Thanks.
 
Can you please show us all where those officials you have named "have endorsed Christianity as the official religion of the Indian River School District"? I'd like to see SPECIFIC statements to that effect, not something like "I'd like to wait until the court case plays out."
 
I just put the link int he body of the post.
 
Jason -- If you're going to continue to try and manufacture something out of this for partisan points, can you correct yourself?

Atkins, Booth, Ewing, Hocker and Lee makes five, not four.
 
And, I think the letter they wrote makes a lot of sense.
 
firststate,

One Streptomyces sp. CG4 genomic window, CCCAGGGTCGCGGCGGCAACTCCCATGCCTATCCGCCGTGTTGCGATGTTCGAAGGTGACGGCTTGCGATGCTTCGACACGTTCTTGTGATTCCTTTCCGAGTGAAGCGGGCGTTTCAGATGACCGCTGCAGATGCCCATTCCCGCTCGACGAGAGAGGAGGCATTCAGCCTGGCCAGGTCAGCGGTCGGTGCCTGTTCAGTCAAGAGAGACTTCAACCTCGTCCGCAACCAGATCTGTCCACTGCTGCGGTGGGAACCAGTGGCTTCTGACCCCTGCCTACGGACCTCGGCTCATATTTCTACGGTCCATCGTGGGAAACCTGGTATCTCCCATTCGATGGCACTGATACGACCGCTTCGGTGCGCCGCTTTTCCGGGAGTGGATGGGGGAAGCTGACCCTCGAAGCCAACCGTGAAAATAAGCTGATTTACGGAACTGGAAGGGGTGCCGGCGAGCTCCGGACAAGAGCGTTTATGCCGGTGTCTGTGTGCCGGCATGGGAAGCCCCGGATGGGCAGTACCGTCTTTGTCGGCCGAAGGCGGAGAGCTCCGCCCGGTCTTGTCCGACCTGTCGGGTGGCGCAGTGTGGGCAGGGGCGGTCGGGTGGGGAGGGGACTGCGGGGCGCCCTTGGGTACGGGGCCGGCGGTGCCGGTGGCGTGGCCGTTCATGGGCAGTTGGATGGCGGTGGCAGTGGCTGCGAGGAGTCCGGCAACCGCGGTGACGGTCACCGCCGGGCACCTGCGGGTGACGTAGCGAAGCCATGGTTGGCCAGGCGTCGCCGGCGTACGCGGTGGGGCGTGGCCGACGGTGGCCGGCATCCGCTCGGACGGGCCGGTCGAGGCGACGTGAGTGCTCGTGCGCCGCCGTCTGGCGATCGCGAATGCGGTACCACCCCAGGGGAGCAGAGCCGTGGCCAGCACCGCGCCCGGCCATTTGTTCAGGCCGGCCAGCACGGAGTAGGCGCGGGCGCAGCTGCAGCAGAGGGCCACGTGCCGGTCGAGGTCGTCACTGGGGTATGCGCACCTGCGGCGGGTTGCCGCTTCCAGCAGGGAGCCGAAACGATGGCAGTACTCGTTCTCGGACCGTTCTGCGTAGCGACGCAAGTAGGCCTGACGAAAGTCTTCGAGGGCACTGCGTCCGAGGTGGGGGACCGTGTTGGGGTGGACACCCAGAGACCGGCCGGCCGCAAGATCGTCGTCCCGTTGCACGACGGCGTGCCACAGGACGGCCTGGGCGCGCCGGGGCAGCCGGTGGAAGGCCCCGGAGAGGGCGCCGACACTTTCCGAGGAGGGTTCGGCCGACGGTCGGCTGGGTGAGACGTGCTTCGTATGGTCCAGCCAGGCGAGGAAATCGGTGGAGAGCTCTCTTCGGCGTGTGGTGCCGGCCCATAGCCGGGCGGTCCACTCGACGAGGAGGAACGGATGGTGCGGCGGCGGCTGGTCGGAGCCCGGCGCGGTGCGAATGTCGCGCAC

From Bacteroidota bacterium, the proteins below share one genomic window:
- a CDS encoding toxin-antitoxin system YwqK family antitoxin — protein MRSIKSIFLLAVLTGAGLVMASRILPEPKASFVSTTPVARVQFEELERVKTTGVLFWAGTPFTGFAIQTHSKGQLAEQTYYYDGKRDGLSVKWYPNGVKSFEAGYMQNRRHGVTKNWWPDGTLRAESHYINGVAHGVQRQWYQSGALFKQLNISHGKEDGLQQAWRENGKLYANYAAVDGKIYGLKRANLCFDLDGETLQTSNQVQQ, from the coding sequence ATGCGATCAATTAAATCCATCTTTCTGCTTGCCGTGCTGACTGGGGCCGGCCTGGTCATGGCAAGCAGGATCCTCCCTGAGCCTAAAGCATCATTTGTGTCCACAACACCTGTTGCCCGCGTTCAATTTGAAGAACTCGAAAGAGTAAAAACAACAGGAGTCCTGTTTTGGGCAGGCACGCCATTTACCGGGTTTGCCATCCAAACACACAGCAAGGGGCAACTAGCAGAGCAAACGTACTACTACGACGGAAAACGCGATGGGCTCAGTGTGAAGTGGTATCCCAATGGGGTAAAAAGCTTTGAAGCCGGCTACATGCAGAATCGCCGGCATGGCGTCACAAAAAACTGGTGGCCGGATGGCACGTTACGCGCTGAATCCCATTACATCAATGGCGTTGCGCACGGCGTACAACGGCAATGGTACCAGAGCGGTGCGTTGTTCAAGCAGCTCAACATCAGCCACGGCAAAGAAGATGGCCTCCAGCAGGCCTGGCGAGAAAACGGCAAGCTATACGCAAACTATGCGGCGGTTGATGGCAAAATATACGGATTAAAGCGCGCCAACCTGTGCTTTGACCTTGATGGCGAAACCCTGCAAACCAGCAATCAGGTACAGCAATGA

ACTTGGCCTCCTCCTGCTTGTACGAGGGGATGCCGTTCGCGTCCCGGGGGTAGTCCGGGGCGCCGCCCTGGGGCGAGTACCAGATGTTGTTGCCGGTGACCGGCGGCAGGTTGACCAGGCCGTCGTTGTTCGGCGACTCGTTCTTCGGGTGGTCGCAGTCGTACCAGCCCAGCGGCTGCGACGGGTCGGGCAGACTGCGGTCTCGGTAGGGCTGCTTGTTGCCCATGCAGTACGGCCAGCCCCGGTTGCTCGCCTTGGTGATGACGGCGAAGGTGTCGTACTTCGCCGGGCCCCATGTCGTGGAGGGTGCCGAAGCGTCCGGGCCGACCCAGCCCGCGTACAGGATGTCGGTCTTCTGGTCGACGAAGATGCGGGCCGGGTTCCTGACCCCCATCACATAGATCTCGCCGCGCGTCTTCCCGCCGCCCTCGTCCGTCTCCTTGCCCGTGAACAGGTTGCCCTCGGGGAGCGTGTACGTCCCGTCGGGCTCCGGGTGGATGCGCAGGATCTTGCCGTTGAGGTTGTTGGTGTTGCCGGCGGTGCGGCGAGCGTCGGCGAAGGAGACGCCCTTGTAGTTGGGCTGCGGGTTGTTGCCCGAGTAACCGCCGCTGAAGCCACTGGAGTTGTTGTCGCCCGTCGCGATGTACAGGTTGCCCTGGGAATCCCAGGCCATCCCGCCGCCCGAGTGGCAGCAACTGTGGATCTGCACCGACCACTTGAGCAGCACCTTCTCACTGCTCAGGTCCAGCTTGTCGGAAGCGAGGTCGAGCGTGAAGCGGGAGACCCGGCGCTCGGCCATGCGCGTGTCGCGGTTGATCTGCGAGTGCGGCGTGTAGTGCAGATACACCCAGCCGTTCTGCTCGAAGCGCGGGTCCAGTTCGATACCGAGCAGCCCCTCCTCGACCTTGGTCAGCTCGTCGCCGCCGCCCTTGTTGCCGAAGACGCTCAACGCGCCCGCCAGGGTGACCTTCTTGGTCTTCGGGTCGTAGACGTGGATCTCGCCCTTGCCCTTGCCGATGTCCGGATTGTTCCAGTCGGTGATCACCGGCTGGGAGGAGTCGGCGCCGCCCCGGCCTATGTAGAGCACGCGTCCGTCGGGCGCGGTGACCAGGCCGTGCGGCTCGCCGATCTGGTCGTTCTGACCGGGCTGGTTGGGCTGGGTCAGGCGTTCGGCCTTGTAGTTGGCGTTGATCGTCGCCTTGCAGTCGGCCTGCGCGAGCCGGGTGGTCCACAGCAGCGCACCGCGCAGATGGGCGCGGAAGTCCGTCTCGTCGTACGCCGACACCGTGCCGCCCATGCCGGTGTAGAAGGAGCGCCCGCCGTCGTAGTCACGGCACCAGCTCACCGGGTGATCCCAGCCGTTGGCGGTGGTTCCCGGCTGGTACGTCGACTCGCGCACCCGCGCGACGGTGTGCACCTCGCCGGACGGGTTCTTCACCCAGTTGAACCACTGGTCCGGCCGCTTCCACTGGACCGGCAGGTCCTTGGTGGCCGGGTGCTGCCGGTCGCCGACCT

I like the way it says "Constitution prohibits government from establishing an official religion or preferring one religion over another." then goes on to essentially say...but so what.
 
Firstate is correct, Jason. You are reaching -- reaching far and wide. Did you read this part?

The United States House of Representatives and the United States Senate employ chaplains in each chamber to conduct daily prayers and offer counsel to their members and their families. As is the case in the Delaware House of Representatives, both chambers also begin their daily sessions with a prayer. It is ridiculous to question the actions of the Indian River Board of Education for engaging in a practice that is conducted every day in the United States Congress.

U.S. District Judge Joseph J. Farnan Jr. has already ruled that the school board prayers offered at the IR board meetings were permissable.